I remember I learned somewhere that when using "this" again, better change to "it"? But why does the book use "this" in the second question? Is the book wrong or what I learned is wrong?

Some children spend hours every day on their smartphones. Why is this the case? Do you think this is a positive or a negative development?

(Source: a book publish by Cambridge University Press)

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    It might be more true if "this" were also followed by its referent: "Do you want this sandwich? Why don't you want this sandwich? Is this sandwich not your favorite kind?" In this case, switching to "it" is just about getting the benefit of pronouns. It also works better in this case because "this" refers to something specific and concrete. The "this" in the example is a broader one, referring to the entire preceding sentence. Apr 2 at 18:16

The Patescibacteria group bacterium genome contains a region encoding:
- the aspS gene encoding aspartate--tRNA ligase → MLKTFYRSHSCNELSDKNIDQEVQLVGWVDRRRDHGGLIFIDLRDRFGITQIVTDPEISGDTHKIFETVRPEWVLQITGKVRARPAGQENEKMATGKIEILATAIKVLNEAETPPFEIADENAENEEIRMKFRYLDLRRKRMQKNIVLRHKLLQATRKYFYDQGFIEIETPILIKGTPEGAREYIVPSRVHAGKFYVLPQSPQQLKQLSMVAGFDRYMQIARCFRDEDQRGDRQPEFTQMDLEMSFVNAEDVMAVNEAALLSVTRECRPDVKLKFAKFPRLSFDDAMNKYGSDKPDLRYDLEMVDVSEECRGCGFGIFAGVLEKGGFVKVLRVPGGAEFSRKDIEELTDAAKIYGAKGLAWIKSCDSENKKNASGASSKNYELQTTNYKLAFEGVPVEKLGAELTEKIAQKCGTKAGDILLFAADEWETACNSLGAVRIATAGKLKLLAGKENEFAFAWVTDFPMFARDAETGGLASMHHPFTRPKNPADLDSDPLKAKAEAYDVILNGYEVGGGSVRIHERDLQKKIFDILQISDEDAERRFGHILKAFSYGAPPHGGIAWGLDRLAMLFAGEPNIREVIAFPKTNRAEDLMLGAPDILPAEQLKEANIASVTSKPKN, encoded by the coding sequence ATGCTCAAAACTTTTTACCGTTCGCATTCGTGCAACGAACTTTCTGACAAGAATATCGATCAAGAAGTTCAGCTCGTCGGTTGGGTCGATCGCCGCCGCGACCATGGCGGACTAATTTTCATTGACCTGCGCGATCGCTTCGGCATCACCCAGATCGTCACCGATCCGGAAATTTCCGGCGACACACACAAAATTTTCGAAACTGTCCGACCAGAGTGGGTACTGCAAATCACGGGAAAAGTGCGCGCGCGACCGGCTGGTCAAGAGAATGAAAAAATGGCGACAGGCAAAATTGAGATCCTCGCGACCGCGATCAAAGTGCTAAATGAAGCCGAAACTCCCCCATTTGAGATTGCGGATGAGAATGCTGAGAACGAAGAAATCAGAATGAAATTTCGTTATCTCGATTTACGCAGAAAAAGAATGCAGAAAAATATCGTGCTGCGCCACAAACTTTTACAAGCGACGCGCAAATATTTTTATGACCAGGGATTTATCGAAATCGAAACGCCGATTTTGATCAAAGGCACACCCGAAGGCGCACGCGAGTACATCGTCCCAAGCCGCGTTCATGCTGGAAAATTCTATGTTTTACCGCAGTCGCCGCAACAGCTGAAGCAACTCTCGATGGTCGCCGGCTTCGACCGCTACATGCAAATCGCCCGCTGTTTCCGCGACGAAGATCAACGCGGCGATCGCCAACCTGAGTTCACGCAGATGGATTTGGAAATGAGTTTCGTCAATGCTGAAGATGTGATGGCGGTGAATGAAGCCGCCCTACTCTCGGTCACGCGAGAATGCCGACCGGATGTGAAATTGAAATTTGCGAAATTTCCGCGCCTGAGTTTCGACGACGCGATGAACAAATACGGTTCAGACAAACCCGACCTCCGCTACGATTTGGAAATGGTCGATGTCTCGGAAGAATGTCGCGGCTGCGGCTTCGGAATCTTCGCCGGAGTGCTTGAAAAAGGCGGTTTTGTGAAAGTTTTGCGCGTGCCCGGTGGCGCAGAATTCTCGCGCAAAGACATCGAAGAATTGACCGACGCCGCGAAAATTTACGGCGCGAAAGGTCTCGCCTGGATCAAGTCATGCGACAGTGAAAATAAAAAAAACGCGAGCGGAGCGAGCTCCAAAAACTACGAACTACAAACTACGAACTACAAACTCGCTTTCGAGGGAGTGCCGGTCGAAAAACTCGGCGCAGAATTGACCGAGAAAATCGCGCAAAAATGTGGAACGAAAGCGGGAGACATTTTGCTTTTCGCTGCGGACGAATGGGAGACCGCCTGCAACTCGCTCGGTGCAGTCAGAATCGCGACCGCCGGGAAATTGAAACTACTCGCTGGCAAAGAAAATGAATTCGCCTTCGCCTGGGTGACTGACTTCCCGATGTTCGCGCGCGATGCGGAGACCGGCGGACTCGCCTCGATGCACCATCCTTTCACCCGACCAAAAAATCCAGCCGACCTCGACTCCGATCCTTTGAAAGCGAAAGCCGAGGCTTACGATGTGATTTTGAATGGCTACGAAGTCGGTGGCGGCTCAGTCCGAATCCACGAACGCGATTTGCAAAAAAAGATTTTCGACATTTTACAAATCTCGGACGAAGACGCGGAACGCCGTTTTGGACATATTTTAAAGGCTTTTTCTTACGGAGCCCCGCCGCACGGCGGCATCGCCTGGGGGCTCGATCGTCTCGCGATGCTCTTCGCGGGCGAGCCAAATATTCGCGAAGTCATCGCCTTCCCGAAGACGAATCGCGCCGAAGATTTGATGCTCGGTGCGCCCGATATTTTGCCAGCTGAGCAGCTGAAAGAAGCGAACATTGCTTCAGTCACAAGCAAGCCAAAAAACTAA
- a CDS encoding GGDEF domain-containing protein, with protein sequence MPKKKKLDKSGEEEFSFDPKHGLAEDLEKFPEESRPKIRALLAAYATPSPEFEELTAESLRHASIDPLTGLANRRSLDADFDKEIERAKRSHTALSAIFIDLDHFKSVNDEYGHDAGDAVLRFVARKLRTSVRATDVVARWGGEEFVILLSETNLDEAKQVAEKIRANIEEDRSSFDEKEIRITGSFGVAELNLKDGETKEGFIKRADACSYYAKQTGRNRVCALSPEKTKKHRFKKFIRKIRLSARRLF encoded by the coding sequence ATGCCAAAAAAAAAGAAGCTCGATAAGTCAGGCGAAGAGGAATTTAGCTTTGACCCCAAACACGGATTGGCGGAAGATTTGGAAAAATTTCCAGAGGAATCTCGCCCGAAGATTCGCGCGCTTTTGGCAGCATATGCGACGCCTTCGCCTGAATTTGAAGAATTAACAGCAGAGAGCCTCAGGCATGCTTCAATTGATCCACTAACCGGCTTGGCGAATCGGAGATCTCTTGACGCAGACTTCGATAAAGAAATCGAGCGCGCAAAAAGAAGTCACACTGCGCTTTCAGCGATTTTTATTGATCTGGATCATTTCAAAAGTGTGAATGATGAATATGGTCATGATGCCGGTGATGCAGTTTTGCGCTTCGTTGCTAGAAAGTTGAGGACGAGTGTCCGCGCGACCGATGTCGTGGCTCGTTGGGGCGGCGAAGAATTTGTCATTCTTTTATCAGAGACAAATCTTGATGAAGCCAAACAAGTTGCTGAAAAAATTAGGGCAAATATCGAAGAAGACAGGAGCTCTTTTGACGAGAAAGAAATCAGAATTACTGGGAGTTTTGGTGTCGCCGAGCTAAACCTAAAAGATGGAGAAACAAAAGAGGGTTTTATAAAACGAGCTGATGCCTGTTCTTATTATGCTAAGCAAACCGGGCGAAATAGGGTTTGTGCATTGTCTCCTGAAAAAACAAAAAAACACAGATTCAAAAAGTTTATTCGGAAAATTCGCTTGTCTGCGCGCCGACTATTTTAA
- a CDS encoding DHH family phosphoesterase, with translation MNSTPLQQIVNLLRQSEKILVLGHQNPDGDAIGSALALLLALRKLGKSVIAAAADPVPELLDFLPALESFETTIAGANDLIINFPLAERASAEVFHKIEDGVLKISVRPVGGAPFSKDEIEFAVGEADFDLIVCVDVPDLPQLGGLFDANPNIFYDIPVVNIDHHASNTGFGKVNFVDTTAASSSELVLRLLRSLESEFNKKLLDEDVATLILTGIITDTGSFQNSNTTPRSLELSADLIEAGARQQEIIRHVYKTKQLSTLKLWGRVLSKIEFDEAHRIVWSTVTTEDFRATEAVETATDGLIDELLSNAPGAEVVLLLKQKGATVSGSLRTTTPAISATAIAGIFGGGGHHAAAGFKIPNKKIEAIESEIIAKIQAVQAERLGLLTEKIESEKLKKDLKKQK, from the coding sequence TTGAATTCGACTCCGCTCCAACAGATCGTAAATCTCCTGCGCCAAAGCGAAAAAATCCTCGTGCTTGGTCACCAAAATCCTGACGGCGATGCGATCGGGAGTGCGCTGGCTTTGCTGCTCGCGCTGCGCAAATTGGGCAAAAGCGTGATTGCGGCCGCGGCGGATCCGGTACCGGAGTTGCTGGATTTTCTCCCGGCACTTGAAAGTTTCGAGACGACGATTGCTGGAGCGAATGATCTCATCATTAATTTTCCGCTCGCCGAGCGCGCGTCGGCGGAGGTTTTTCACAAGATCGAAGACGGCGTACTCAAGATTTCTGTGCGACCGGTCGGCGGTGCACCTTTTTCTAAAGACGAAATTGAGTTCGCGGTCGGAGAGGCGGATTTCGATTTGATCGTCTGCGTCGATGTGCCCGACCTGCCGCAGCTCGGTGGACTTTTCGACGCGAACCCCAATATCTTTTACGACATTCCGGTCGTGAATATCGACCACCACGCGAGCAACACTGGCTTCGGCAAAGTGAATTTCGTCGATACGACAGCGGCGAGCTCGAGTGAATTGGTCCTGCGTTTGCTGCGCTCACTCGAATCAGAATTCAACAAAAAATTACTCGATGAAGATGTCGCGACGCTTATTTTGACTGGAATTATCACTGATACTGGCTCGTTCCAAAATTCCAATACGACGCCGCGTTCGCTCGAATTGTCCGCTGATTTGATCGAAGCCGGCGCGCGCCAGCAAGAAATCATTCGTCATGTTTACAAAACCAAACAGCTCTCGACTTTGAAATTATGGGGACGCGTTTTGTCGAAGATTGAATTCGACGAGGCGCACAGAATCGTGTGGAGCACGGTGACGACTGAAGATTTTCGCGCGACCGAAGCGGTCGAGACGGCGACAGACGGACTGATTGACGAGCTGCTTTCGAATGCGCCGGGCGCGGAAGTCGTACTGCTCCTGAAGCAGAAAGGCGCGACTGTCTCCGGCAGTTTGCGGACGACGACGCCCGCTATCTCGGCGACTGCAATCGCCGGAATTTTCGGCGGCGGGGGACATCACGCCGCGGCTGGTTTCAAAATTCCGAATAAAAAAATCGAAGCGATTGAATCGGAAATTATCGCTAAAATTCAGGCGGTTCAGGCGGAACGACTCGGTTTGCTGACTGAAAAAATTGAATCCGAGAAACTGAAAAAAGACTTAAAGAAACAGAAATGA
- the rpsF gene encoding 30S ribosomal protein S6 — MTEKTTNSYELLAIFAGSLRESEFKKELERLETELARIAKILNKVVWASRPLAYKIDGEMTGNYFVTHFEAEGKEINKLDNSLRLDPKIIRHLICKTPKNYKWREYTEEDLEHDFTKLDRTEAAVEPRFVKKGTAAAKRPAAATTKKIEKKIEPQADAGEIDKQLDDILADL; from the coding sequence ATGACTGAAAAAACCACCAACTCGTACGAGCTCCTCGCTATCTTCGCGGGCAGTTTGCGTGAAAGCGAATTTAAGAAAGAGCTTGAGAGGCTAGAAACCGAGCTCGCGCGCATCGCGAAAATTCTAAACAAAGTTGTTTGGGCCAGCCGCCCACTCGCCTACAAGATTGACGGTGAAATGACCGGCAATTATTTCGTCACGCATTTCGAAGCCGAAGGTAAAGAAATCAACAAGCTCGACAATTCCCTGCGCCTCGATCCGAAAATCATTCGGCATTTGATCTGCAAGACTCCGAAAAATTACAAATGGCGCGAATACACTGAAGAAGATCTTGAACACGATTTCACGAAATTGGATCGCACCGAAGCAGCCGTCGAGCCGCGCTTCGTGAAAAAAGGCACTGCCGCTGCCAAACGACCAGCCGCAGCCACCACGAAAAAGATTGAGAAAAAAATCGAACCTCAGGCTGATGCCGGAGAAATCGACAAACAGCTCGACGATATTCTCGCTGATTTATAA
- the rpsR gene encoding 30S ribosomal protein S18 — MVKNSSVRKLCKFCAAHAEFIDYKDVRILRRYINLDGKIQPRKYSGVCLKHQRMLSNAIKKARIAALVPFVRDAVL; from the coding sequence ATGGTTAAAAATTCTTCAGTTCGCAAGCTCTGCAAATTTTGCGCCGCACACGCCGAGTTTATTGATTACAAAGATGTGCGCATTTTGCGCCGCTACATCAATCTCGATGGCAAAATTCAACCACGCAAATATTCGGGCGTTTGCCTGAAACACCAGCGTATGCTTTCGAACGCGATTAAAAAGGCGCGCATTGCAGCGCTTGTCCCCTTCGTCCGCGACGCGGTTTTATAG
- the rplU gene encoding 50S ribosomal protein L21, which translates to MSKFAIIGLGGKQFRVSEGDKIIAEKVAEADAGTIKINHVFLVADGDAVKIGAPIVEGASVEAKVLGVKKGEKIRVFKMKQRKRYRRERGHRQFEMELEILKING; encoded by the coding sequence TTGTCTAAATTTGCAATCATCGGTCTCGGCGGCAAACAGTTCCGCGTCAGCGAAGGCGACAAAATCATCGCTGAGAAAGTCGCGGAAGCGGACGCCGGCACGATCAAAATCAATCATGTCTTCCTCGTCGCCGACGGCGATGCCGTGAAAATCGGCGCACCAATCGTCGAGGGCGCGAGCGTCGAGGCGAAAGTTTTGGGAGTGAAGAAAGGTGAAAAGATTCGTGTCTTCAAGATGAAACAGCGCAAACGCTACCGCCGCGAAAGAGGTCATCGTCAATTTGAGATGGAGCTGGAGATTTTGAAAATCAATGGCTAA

1 Answer 1


You could but it would be entirely optional. You might prefer to repeat "this" to suggest that the two questions each "stand alone", or to help clarify the reference of the pronoun, as "it" could refer to "the case".

In context I don't think there is much to be gained or lost by changing "this" to "it".

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